I'm starting to question my 28-105 lens' focus ability. I would like an opinion or two on the focus of this pic, which is the sharpest of the batch I took recently. It was a windy day, and the rest of the information is in the exif header.
Sorry for linking to an off-site pic, but to see the focus problem I'm addressing, you really need the full size pic. Shot raw-uncompressed, converted with Bibble - no sharpening in software.
Sorry for previous post where the pic was included inline, I didn't mean for that to happen (sorry modem users!). To see the pic, take the space out of the following:
To be absolutely honest with you, I doubt you have a problem. If you're shooting in NEF mode then the resulting images, before being sharpened, do tend to look soft and your example image in those terms doesn't look that much different from what I'd get out of my D1.
There is one thing that it would be worth you checking for, though: the D1 series cameras have had an issue that's come to be known as 'Back Focusing': when taking a picture of, say, a group of people with a wall behind them, a limited number of cameras have been known to focus slightly behind the subjects. This usually occurs with the wide angle zooms - the 17-35mm f/2.8 AF-S being a particular culprit - but is actually caused by the cameras autofocus mechanism being slightly out of calibration: it's something that can easily be fixed by Nikon.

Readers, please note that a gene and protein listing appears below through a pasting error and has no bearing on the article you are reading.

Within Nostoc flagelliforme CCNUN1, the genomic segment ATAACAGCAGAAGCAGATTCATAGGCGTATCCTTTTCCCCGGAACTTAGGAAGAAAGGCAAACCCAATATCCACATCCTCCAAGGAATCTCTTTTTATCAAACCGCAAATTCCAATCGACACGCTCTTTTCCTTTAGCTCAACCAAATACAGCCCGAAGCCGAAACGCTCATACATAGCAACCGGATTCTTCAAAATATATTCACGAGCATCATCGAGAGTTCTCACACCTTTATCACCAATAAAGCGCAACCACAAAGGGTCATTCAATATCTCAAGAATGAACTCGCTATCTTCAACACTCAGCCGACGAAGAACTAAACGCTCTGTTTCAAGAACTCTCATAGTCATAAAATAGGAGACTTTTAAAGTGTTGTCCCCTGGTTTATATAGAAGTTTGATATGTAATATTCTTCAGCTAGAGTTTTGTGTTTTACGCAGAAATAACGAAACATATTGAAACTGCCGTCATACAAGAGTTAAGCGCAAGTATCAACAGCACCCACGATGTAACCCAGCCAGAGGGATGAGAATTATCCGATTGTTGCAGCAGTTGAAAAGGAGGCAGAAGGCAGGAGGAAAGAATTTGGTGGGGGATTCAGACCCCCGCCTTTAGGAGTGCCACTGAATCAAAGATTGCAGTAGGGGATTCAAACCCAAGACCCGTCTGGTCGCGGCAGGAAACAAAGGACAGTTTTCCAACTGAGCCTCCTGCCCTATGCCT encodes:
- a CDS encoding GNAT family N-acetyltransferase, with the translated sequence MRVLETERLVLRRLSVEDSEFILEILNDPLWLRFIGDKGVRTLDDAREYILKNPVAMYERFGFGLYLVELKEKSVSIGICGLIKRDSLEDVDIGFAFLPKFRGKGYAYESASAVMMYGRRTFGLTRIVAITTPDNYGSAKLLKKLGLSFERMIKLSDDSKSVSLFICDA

It's easy to test whether your camera has this problem: if you can get better results by focusing manually then there's something wrong.
On the subject of sharpening, if you have Photoshop you might like to try the following trick: convert your NEF to a 16-bit TIFF in Bibble, load that into Photoshop, change the image mode to Lab Color, select the Lightness channel only and sharpen that using Unsharp Mask. This tends to give better results than sharpening in RGB mode.
The Fade command (and many other Photoshop commands) are not accessible in 16-bit mode. Normally, one makes color corrections in 16-bit color, then converts the image to 8-bit color for archival purposes. When you sharpen in 8-bit mode, the Fade option will not be grayed out. There is usually no reason to save images in 16-bit color once they are properly color-corrected.